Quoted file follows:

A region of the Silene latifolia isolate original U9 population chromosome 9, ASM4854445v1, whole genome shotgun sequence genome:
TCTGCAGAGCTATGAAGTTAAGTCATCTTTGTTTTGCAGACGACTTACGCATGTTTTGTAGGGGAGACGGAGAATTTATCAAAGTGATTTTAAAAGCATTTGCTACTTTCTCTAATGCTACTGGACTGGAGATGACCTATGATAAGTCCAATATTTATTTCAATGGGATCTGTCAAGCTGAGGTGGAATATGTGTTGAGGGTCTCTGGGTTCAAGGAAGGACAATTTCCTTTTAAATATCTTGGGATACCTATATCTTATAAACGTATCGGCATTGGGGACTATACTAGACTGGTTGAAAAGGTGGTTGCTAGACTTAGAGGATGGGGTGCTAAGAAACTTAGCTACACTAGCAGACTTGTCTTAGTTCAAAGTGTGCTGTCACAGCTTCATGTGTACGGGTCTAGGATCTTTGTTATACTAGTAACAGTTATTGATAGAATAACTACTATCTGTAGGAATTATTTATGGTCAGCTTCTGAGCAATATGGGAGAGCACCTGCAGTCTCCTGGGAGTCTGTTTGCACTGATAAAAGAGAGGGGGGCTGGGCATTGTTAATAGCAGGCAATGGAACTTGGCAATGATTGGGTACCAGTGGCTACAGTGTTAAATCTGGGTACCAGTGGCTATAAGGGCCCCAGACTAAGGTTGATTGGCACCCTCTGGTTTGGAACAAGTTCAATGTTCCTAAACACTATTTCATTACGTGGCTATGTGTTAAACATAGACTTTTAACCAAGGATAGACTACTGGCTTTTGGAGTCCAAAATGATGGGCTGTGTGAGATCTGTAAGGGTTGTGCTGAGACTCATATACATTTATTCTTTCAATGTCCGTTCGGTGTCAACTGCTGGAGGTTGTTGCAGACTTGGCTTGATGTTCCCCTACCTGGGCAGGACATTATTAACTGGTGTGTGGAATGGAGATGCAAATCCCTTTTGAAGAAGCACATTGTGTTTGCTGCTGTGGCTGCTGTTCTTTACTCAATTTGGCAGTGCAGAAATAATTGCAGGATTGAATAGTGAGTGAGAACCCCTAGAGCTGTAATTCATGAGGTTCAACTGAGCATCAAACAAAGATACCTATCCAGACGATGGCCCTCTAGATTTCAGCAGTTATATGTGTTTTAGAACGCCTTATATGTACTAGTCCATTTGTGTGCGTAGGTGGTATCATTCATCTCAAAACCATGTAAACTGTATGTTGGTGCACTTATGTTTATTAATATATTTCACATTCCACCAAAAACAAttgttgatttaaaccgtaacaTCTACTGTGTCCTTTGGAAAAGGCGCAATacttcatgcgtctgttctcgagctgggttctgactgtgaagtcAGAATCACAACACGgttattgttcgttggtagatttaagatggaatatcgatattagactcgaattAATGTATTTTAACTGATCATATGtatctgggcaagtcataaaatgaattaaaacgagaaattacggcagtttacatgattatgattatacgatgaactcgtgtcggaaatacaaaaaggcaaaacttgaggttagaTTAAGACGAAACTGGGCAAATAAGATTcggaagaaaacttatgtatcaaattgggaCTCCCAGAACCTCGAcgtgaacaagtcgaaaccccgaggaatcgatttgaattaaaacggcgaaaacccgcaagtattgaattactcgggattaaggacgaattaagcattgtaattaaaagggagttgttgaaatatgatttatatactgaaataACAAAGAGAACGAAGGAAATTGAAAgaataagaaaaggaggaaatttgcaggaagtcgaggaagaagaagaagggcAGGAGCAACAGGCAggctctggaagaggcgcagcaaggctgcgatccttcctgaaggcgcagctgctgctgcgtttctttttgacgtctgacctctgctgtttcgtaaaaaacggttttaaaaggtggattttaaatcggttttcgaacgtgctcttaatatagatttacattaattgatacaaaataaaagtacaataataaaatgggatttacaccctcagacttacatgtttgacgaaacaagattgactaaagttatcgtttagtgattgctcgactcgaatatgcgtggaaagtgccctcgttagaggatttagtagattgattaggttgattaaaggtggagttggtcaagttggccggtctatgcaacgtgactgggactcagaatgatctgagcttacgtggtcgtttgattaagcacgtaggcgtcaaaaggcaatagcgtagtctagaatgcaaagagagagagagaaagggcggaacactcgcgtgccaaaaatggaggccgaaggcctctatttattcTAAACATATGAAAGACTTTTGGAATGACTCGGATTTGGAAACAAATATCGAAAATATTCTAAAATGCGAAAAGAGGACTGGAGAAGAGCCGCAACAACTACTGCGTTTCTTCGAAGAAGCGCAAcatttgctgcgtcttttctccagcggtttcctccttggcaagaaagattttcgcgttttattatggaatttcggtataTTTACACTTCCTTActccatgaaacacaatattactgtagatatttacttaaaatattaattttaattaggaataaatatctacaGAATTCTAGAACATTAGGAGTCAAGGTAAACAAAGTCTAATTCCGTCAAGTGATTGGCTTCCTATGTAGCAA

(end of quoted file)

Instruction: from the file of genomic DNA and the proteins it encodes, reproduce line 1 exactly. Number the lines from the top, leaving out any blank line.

A region of the Silene latifolia isolate original U9 population chromosome 9, ASM4854445v1, whole genome shotgun sequence genome: